Another frequently cited issue of textual reliability was the question of editorial integrity, including both the textual choices made (choice of edition, editorial treatment) and the scholarly credentials of the editors involved. Most frequently, scholars noted that these choices are not sufficiently foregrounded in most electronic texts, leaving the reader with no sense of what sort of text he or she is using.
Interestingly, no mention was made of the accuracy or integrity of the encoding or electronic preparation of the text. From this it appears that scholars are not yet aware of the kinds of specific choices that go into the preparation of an electronic edition, and the effects these may have on its quality -- both as scholarship and as a digital product.
Closely tied to the question of editorial integrity above is the role of the scholar in the preparation of electronic texts, and how that role is imagined and evaluated. Concerns about the trustworthiness of the text were quite often framed in terms of a desire for a recognized name and the authority it carries, as a way of assessing the value of a given edition. The lack of such authorities was cited by some as a crucial difference between the cultures of electronic and print media.
Even more prominent in the survey responses, though, was an engagement with the issue of scholarly intervention and its role in the creation of textual resources. A significant number of respondents said that they valued the electronic medium particularly where it offered easy access to an unedited, unmediated version of the text from which they could draw their own conclusions. However, a significant number also said, on the other hand, that they valued the input of a scholarly mind, and preferred to use texts edited by a trusted expert rather than the original source.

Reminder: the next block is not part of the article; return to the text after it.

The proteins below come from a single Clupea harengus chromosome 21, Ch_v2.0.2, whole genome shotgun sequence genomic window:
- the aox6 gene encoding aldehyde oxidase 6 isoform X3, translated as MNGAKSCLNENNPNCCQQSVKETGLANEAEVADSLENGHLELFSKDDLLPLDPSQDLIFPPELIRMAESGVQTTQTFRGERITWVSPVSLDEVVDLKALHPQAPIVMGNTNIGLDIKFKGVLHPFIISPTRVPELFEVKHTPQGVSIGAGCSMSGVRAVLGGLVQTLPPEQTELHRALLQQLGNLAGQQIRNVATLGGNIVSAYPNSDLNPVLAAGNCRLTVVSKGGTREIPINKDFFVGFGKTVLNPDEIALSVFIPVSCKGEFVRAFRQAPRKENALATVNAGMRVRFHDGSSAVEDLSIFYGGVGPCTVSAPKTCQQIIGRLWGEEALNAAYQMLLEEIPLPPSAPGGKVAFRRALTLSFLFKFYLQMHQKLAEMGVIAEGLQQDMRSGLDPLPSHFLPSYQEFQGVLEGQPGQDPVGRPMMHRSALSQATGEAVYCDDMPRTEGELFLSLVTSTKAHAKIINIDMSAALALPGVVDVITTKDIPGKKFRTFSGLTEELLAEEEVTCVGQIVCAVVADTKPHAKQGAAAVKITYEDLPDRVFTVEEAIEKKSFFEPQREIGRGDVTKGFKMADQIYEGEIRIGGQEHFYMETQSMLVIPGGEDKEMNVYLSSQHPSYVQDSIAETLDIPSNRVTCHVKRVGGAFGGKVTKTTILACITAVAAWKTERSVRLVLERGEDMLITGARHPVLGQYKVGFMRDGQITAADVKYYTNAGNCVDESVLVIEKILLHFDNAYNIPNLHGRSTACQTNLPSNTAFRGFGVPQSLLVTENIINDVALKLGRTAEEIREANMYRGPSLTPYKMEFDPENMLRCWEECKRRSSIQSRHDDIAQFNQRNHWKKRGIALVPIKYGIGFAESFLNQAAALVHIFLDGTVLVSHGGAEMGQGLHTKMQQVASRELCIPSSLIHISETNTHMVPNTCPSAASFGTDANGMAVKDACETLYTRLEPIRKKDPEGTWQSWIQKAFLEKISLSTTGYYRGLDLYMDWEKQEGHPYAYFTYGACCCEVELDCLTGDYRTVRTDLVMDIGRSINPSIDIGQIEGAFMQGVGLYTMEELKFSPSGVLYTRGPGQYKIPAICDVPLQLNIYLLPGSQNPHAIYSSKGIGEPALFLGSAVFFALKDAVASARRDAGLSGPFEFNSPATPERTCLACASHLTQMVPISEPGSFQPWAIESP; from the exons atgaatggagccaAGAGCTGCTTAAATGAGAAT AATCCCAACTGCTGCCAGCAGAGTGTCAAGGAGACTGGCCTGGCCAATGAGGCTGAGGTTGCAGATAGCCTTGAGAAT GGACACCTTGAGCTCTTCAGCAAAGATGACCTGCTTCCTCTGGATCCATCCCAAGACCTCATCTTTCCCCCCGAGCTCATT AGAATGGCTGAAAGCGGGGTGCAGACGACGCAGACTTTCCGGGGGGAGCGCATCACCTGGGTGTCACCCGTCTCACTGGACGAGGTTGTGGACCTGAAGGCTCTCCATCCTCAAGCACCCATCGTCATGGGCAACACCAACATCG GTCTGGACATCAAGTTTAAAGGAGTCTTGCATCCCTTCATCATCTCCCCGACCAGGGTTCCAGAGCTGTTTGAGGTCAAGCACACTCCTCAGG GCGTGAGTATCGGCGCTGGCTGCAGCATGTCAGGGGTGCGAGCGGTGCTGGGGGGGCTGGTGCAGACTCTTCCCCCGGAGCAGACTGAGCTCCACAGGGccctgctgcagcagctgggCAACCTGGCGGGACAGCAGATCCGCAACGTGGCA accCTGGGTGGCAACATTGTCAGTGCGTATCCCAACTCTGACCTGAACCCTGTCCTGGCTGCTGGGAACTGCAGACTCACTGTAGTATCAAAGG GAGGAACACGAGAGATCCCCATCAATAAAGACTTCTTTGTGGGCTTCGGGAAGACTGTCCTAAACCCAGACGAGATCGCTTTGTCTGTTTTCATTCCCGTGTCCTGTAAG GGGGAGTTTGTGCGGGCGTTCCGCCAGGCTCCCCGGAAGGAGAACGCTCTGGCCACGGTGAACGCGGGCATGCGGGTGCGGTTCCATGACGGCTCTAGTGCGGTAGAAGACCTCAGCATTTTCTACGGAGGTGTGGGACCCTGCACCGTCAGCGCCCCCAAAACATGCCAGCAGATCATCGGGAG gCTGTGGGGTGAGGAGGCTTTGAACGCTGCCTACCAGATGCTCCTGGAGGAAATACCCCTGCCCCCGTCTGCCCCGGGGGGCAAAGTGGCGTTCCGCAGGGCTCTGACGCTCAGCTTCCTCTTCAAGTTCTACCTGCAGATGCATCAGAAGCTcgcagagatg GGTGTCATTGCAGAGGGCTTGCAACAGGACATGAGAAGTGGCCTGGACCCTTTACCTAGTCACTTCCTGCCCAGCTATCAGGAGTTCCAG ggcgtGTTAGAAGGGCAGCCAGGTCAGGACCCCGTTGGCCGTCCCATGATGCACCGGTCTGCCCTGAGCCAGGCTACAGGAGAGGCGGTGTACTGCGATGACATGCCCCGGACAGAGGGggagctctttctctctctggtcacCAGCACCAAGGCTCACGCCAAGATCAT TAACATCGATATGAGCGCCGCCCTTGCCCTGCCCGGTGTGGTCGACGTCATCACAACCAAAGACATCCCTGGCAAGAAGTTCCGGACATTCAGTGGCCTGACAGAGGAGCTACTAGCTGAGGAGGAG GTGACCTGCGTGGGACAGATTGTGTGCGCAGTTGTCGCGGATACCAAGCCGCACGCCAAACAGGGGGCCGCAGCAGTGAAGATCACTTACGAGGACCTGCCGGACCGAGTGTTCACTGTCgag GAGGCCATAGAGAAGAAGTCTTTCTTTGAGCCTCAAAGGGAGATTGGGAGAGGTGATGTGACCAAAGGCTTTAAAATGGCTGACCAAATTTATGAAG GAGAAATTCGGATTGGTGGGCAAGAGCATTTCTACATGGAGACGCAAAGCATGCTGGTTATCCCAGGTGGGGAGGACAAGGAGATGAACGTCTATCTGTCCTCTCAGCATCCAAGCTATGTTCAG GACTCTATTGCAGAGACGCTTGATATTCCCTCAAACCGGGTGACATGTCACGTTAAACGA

These are issues that arise with equal potency in the realm of print texts, but in the context of the electronic medium they take on a peculiar force, since they affect the adoption of the medium as a space for scholarly research. The role of the scholar is particularly important because as yet few scholars are actually involved in the creation of electronic texts. This is both the cause and the effect of the current institutional positioning of work in the new medium: professional assessment does not yet give much (if any) credit for the preparation of electronic resources, and scholarly publication still has a sense of awkwardness about the citation of electronic materials. As a result they remain peripheral to the mainstream of academic work.
One of the most exciting results of the survey was its detailed picture of current uses of electronic texts by humanities scholars. Despite the concerns expressed in many of the surveys, over half the respondents said they used electronic texts in their teaching or research, and nearly 60% described specific plans for future use. Some described using texts for student online editing projects; some said they wanted to teach their students textual analysis skills; some described using online resources to find and analyze materials for their own research. A large proportion expressed a strong wish for online access to rare or non-canonical texts.
Over the next few months, online access to the WWP textbase will increase steadily, with improving facilities for searching and analysis. If you would like to join our beta-test program, for personal research or for classroom use, please contact us at 401-863-3619 or WWP@brown.edu.